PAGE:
Staring at the wall (or someone else’s butt) getting the better of you? The treadmill workout is, admittedly, a favorite pursuit of mine where the gym’s concerned, but I totally understand the many complaints that arise when stepping on the machine. You can feel an all- out goodness once you’ve wrapped up your workout.
But it’s terribly boring. Isn’t that always the case, though? What’s good for your body is tedious and super unexciting (same could be said for eating and preparing brussel sprouts, but I digress). Get motivated and make the most of your treadmill sessions.
March to a different beat:
People may doubt the motivational power of music, but believe you me, a great playlist can make a huge difference when it comes to that cardio sesh. I’m talking about using your playlist as a guideline for increasing the intensity of your workouts, and there’s even more that music can do for you when you’re getting sweaty. Experiment with the tempo of your tunes to help ensure that you’re never running the same route all the time.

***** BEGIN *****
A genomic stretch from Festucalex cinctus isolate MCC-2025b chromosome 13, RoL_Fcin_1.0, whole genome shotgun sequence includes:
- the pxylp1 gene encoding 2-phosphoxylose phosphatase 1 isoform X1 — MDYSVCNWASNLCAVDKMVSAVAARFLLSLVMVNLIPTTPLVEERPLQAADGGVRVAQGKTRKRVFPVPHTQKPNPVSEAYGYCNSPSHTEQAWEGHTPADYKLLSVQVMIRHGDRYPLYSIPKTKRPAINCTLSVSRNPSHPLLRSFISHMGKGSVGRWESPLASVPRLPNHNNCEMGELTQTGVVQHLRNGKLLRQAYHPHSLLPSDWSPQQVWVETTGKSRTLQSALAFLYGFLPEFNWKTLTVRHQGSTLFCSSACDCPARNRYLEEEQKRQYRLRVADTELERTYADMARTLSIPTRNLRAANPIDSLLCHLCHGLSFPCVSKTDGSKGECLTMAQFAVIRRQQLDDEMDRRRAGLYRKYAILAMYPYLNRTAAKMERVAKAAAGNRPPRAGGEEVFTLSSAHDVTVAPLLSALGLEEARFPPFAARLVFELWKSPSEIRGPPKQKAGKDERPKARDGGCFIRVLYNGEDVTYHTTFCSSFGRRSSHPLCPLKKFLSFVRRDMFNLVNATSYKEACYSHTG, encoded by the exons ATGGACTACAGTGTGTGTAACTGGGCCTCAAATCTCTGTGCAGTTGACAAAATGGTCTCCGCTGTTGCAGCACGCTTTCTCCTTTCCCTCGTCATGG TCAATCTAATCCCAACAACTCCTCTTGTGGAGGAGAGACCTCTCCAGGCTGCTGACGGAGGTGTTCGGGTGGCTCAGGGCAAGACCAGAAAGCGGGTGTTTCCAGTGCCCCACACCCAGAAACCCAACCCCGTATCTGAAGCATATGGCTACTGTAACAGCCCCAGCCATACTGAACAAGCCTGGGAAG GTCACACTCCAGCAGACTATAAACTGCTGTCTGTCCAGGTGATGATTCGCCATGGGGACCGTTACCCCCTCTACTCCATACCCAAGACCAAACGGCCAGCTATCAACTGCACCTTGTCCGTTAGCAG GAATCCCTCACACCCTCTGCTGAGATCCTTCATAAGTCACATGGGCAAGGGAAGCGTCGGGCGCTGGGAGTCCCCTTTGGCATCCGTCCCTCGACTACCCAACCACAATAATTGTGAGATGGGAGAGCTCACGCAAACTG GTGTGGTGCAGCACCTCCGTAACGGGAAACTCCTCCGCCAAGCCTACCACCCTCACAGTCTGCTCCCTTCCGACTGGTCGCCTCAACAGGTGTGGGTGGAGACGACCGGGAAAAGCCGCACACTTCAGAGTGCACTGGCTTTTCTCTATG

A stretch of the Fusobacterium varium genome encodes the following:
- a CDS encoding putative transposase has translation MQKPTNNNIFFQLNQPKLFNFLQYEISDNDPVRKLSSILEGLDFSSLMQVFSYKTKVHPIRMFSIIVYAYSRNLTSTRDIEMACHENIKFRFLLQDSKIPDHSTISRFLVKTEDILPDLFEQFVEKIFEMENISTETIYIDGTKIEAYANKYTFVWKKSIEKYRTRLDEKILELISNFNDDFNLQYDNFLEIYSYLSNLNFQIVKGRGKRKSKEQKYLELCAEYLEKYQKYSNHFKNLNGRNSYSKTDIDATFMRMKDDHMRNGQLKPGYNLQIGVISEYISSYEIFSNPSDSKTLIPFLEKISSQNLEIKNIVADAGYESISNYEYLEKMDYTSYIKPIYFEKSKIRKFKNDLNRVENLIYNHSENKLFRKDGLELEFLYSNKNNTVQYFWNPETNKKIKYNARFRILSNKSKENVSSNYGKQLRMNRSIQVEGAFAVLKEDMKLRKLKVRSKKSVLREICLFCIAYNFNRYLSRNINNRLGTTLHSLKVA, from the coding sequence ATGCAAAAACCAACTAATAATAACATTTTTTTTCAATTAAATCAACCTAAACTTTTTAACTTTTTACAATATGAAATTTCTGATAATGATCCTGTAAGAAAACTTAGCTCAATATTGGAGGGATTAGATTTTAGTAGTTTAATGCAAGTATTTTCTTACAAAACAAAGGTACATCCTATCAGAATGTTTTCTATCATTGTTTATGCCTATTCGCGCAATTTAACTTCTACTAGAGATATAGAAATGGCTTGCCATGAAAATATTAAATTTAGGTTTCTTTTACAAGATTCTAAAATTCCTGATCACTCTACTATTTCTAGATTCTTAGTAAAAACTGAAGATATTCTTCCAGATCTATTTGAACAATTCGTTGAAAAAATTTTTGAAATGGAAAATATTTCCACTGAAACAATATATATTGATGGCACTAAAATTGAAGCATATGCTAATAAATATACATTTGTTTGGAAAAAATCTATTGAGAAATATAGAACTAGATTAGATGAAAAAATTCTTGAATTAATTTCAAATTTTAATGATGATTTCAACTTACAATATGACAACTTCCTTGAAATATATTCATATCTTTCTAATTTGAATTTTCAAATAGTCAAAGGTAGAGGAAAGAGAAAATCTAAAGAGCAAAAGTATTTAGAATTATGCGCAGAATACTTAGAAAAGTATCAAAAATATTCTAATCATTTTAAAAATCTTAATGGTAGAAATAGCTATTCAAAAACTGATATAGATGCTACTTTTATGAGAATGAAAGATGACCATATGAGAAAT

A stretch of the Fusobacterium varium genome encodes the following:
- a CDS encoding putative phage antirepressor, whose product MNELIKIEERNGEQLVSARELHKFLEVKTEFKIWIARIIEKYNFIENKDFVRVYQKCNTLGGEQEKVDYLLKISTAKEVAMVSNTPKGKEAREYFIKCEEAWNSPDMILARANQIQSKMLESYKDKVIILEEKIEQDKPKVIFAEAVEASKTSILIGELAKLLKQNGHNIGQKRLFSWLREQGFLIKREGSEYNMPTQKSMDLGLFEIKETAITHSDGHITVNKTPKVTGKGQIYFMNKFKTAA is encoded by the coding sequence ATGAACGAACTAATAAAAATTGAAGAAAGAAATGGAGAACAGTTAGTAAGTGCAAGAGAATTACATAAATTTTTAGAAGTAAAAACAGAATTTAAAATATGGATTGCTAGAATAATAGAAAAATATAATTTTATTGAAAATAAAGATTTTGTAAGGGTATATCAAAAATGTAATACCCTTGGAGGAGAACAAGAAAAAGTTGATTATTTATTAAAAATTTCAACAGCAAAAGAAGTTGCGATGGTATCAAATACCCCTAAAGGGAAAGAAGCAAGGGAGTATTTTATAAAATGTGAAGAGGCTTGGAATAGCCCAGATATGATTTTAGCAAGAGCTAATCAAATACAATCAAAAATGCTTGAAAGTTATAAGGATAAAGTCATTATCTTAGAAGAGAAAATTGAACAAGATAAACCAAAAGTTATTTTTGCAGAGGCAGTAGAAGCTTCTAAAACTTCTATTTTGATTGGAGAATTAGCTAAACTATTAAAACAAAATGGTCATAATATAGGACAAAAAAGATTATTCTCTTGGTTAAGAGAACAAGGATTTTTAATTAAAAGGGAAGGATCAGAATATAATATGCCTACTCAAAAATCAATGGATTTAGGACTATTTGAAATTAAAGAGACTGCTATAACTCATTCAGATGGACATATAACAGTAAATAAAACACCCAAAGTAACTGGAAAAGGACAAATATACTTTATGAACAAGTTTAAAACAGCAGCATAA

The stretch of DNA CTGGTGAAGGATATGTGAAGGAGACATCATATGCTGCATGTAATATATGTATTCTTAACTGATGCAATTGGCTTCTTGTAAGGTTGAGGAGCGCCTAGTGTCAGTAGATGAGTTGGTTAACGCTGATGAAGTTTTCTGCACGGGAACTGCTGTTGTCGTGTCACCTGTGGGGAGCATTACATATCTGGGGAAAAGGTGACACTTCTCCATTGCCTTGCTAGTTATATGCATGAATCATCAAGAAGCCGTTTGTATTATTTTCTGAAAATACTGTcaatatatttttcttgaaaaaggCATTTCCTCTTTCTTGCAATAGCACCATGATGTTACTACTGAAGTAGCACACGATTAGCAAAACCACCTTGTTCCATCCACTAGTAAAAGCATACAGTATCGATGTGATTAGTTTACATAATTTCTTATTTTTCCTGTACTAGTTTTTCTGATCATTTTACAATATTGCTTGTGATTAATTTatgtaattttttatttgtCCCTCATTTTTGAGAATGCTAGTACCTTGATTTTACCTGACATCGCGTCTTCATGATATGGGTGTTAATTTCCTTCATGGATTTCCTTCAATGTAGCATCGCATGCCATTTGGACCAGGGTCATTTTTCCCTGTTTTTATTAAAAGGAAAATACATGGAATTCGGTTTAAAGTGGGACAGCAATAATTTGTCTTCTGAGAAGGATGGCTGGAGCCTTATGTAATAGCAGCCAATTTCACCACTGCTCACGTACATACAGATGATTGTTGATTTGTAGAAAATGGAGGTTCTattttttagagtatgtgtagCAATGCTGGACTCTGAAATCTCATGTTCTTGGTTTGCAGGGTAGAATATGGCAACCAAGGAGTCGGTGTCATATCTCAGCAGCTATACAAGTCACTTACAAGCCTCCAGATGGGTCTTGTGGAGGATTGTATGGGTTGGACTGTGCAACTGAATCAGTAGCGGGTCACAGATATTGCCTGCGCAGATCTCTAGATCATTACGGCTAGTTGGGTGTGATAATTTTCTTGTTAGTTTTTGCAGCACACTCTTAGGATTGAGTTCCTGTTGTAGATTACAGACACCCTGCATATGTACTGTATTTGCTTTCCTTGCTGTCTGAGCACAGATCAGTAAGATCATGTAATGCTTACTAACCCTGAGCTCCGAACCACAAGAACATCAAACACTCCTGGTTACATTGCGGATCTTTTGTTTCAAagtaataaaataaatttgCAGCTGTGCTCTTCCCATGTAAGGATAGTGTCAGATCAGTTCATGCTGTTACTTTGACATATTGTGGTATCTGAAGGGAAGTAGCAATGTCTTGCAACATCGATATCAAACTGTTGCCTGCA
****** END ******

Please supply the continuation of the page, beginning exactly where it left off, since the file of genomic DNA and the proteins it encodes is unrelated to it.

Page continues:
Race your neighbor:
Generally, I find it annoying if someone is obviously trying to interfere with my run, so if you’re using this tip, be discrete and don’t let on that you’re doing it. If you like, imagine racing the person on the treadmill next to you. Take the pace a step or two up from what your neighbor’s doing, or look to outlast their run. If your treadmill-mate’s going at a good clip, you can use them to help pace yourself as well. You can even just flat- out pretend you’re in a leg-race around the track and go there mentally. Just don’t be creepy too obvious about it— eye contact isn’t required.
Watch some sports: